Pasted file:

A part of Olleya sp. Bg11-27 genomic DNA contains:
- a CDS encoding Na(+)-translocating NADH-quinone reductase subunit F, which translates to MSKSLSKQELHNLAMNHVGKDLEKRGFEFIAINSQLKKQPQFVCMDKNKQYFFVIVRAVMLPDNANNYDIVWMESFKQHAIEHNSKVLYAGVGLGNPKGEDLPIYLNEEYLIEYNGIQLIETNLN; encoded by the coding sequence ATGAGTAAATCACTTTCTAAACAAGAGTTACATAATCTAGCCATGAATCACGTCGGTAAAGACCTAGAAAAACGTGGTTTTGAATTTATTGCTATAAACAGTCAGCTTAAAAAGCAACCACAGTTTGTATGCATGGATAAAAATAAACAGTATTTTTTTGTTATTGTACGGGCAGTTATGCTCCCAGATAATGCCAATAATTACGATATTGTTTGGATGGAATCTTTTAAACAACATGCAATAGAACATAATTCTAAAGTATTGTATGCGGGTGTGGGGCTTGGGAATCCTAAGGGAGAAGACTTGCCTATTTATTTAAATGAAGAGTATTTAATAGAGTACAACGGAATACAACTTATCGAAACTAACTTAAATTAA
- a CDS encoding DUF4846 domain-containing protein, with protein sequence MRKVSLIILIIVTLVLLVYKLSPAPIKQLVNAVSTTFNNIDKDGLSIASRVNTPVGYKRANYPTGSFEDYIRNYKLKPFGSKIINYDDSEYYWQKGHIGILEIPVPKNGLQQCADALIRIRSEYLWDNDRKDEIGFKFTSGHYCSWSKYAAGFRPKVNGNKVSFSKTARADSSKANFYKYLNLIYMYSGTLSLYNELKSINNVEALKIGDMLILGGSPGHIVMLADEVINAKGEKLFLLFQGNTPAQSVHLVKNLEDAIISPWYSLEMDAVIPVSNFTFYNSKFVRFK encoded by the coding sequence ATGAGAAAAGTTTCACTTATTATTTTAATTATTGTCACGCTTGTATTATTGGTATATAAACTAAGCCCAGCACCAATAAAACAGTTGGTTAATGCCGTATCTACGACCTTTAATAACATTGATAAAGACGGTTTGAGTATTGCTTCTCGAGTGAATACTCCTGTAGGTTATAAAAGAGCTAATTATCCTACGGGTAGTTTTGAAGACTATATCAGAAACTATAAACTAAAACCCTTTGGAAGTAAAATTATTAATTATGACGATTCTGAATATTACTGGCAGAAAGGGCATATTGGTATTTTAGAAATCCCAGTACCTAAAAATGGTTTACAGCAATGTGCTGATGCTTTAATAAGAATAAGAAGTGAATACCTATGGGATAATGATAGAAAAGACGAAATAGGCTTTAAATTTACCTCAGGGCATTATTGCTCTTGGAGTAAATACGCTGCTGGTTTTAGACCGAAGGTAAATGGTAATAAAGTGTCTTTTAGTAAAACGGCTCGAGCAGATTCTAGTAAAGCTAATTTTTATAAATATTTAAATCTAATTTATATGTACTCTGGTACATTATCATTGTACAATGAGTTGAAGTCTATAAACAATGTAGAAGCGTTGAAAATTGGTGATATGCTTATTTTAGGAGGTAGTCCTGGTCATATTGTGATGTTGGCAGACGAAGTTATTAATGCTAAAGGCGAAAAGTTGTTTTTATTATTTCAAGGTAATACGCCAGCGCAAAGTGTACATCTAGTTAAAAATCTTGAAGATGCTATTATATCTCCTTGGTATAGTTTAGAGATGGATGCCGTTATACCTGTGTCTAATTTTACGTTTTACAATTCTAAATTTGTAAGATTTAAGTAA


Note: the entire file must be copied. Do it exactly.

A part of Olleya sp. Bg11-27 genomic DNA contains:
- a CDS encoding Na(+)-translocating NADH-quinone reductase subunit F, which translates to MSKSLSKQELHNLAMNHVGKDLEKRGFEFIAINSQLKKQPQFVCMDKNKQYFFVIVRAVMLPDNANNYDIVWMESFKQHAIEHNSKVLYAGVGLGNPKGEDLPIYLNEEYLIEYNGIQLIETNLN; encoded by the coding sequence ATGAGTAAATCACTTTCTAAACAAGAGTTACATAATCTAGCCATGAATCACGTCGGTAAAGACCTAGAAAAACGTGGTTTTGAATTTATTGCTATAAACAGTCAGCTTAAAAAGCAACCACAGTTTGTATGCATGGATAAAAATAAACAGTATTTTTTTGTTATTGTACGGGCAGTTATGCTCCCAGATAATGCCAATAATTACGATATTGTTTGGATGGAATCTTTTAAACAACATGCAATAGAACATAATTCTAAAGTATTGTATGCGGGTGTGGGGCTTGGGAATCCTAAGGGAGAAGACTTGCCTATTTATTTAAATGAAGAGTATTTAATAGAGTACAACGGAATACAACTTATCGAAACTAACTTAAATTAA
- a CDS encoding DUF4846 domain-containing protein, with protein sequence MRKVSLIILIIVTLVLLVYKLSPAPIKQLVNAVSTTFNNIDKDGLSIASRVNTPVGYKRANYPTGSFEDYIRNYKLKPFGSKIINYDDSEYYWQKGHIGILEIPVPKNGLQQCADALIRIRSEYLWDNDRKDEIGFKFTSGHYCSWSKYAAGFRPKVNGNKVSFSKTARADSSKANFYKYLNLIYMYSGTLSLYNELKSINNVEALKIGDMLILGGSPGHIVMLADEVINAKGEKLFLLFQGNTPAQSVHLVKNLEDAIISPWYSLEMDAVIPVSNFTFYNSKFVRFK encoded by the coding sequence ATGAGAAAAGTTTCACTTATTATTTTAATTATTGTCACGCTTGTATTATTGGTATATAAACTAAGCCCAGCACCAATAAAACAGTTGGTTAATGCCGTATCTACGACCTTTAATAACATTGATAAAGACGGTTTGAGTATTGCTTCTCGAGTGAATACTCCTGTAGGTTATAAAAGAGCTAATTATCCTACGGGTAGTTTTGAAGACTATATCAGAAACTATAAACTAAAACCCTTTGGAAGTAAAATTATTAATTATGACGATTCTGAATATTACTGGCAGAAAGGGCATATTGGTATTTTAGAAATCCCAGTACCTAAAAATGGTTTACAGCAATGTGCTGATGCTTTAATAAGAATAAGAAGTGAATACCTATGGGATAATGATAGAAAAGACGAAATAGGCTTTAAATTTACCTCAGGGCATTATTGCTCTTGGAGTAAATACGCTGCTGGTTTTAGACCGAAGGTAAATGGTAATAAAGTGTCTTTTAGTAAAACGGCTCGAGCAGATTCTAGTAAAGCTAATTTTTATAAATATTTAAATCTAATTTATATGTACTCTGGTACATTATCATTGTACAATGAGTTGAAGTCTATAAACAATGTAGAAGCGTTGAAAATTGGTGATATGCTTATTTTAGGAGGTAGTCCTGGTCATATTGTGATGTTGGCAGACGAAGTTATTAATGCTAAAGGCGAAAAGTTGTTTTTATTATTTCAAGGTAATACGCCAGCGCAAAGTGTACATCTAGTTAAAAATCTTGAAGATGCTATTATATCTCCTTGGTATAGTTTAGAGATGGATGCCGTTATACCTGTGTCTAATTTTACGTTTTACAATTCTAAATTTGTAAGATTTAAGTAA